The other part was, since we believe the right way to do that was not to send out another hundred thousand signals from the supply chain, we thought we should do it on a managed basis to actually help with that load and improve the signal-to-noise ratio— which ultimately I think is the holy grail across cyber.

And so we thought, OK, while it’s a little crazy to start two business lines as a startup, there would be a natural synergy in doing a modern managed service. If we were going to do a managed third party risk for large institutions, why not also do managed service for smaller and mid size businesses who frankly could never spend enough money to protect themselves. I always use the example of the Dime Savings Bank in New York—Morgan Stanley spends hundreds of millions of dollars just on cyber defense and hires fabulous people like Jen Easterly, who’s now leaving to go into government to lead the Cybersecurity and Infrastructure Security Agency. You’re not going to be able to do that if you’re a small or medium sized bank, but nonetheless, you’ve got SWIFT codes, you’ve got electronic payments, etc. I think you’d be an attractive target. What do you do? Do you roll your own, or maybe it makes sense to rely on a third party like us where we can invest once and spread that cost of that sophistication?

So that was the genesis of the company, and more or less the two business lines.

TR: When you talk about supply chain risks, I assume that the SolarWinds attack has been a wake-up call for all sorts of companies. Have you seen a lot of interest there?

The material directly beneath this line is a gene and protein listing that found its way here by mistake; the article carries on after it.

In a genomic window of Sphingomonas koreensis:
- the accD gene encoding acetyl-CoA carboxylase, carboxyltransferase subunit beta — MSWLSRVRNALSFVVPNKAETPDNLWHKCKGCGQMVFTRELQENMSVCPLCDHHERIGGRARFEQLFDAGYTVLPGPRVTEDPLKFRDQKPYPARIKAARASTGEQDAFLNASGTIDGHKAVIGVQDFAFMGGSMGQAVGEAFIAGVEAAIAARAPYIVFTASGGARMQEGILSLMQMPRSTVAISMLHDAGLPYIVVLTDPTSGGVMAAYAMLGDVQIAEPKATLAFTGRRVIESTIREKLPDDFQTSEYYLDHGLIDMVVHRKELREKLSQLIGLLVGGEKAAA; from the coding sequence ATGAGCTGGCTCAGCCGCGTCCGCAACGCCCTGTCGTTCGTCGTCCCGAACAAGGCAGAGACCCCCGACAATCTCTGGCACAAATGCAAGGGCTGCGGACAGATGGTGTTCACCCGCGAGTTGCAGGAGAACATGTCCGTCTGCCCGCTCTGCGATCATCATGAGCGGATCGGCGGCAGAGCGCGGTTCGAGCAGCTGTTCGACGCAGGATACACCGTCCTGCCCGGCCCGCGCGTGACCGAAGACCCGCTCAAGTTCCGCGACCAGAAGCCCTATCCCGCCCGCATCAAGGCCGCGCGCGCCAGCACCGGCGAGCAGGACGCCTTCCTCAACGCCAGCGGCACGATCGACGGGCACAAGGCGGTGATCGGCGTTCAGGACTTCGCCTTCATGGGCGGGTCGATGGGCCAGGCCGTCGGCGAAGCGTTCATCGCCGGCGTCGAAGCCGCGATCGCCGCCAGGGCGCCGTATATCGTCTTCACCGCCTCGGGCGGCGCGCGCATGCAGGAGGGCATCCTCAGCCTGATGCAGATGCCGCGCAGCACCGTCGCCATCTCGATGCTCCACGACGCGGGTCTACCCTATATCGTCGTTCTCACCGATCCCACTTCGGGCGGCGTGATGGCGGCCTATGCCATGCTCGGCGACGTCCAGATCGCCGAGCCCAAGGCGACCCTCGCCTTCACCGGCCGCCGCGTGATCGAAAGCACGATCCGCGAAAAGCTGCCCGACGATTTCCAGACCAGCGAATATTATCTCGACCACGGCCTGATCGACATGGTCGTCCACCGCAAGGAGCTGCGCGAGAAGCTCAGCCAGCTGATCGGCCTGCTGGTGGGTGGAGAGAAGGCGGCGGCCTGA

TG: It’s interesting, NotPetya had just happened when we were forming the company and I certainly didn’t think it was that esoteric—it was certainly well publicized even in the more general business press. So I was going around basically saying, look, this was contamination via a small Ukrainian tax provider where they managed to weaponize an automatic update of the tax software, it’s a supply chain attack. People recognized it, but somehow it didn’t feel that the penny had dropped, or at least not to us. But now with SolarWinds, it’s unfortunately for society a very good thing for BlueVoyant, because now the penny has dropped.

Maybe the difference in the four or five years is that people were still playing catch up to their own perimeter defense and their own endpoints… They’re not 100% done there either, but now you raise your head above the parapet and start worrying about your periphery.

After the Equifax breach, “CEOs had come to learn that you could lose your job if you didn’t pay attention to [cybersecurity],” Glocer said.

TR: How would you characterize the companies that have come to you in the wake of SolarWinds? Are they both big and small, or are they in certain sectors? Have you gotten a lot of interest from government-related organizations?